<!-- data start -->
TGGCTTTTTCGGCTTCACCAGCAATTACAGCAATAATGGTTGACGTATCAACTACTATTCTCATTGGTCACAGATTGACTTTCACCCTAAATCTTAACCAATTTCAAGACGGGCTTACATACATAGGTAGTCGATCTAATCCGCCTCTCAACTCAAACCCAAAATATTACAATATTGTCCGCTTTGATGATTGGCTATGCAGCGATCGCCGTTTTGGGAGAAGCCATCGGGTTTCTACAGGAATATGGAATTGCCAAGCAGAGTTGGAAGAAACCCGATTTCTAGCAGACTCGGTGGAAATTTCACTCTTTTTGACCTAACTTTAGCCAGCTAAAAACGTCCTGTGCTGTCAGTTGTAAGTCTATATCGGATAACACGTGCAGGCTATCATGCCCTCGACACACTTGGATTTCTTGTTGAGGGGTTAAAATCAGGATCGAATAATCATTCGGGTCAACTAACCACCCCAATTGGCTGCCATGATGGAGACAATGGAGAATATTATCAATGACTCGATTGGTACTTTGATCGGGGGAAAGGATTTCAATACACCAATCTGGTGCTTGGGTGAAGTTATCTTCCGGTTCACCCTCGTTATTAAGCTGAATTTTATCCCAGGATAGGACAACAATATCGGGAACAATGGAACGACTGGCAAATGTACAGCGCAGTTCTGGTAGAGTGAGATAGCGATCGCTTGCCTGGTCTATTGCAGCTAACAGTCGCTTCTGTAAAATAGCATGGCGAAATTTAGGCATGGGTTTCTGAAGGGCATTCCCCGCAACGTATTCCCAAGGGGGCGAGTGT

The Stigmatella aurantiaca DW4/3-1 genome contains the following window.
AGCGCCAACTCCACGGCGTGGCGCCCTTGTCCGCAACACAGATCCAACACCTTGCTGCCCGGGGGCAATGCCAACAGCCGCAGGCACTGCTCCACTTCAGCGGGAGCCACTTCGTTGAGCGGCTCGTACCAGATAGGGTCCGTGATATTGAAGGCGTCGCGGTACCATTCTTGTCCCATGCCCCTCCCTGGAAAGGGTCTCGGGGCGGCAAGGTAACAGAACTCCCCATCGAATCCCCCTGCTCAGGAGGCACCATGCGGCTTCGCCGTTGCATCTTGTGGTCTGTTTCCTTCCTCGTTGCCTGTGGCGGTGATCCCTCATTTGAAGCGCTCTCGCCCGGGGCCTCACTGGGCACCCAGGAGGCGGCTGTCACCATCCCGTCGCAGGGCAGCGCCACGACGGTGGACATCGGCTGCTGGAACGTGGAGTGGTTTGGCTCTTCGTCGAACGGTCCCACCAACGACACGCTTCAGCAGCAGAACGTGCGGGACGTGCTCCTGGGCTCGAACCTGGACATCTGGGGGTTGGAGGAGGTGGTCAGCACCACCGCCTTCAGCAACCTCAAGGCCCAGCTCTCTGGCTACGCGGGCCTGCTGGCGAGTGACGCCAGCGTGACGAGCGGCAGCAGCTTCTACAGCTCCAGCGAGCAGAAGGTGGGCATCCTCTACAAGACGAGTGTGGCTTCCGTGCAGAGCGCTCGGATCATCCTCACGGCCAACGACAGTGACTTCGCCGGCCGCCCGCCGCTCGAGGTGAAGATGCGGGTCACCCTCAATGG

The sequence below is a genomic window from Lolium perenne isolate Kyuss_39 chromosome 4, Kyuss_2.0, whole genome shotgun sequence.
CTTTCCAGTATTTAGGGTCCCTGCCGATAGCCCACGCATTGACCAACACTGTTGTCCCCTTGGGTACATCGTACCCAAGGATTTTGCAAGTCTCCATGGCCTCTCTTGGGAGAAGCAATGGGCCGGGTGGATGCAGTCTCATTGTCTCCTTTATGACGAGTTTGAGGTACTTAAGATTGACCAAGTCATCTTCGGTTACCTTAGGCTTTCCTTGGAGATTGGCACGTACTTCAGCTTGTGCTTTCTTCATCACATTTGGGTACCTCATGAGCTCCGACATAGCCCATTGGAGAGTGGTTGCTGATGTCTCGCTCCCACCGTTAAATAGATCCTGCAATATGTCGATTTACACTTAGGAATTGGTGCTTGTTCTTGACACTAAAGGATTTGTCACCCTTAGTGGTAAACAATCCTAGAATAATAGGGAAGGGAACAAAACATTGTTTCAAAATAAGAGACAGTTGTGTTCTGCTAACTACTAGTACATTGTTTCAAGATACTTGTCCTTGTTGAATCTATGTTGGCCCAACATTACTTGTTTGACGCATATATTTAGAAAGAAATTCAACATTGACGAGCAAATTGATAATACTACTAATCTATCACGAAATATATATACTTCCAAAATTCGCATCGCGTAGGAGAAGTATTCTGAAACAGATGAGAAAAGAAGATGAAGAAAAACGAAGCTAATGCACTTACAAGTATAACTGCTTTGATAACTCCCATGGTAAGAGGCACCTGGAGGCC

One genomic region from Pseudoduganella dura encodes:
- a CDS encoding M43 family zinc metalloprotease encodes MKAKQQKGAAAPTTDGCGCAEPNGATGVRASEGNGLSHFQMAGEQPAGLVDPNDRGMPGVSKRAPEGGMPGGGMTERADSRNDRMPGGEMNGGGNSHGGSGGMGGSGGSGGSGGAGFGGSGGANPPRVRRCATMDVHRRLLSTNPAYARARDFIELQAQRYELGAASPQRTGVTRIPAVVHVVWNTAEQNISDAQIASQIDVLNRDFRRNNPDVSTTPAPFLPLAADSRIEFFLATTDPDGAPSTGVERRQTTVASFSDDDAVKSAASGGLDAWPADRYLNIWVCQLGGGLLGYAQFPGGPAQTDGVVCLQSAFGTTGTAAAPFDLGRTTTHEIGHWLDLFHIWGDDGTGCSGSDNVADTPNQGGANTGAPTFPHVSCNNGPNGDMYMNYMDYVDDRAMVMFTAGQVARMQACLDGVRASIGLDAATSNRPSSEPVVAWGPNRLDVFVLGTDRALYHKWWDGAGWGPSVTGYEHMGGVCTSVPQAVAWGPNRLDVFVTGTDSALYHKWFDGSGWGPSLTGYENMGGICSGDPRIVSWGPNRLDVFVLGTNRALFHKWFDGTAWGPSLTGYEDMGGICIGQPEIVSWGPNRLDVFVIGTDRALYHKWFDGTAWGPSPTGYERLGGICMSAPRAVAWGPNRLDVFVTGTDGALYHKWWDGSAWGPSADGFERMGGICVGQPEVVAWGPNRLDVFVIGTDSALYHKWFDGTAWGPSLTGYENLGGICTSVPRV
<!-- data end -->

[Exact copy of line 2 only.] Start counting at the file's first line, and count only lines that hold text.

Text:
The Stigmatella aurantiaca DW4/3-1 genome contains the following window.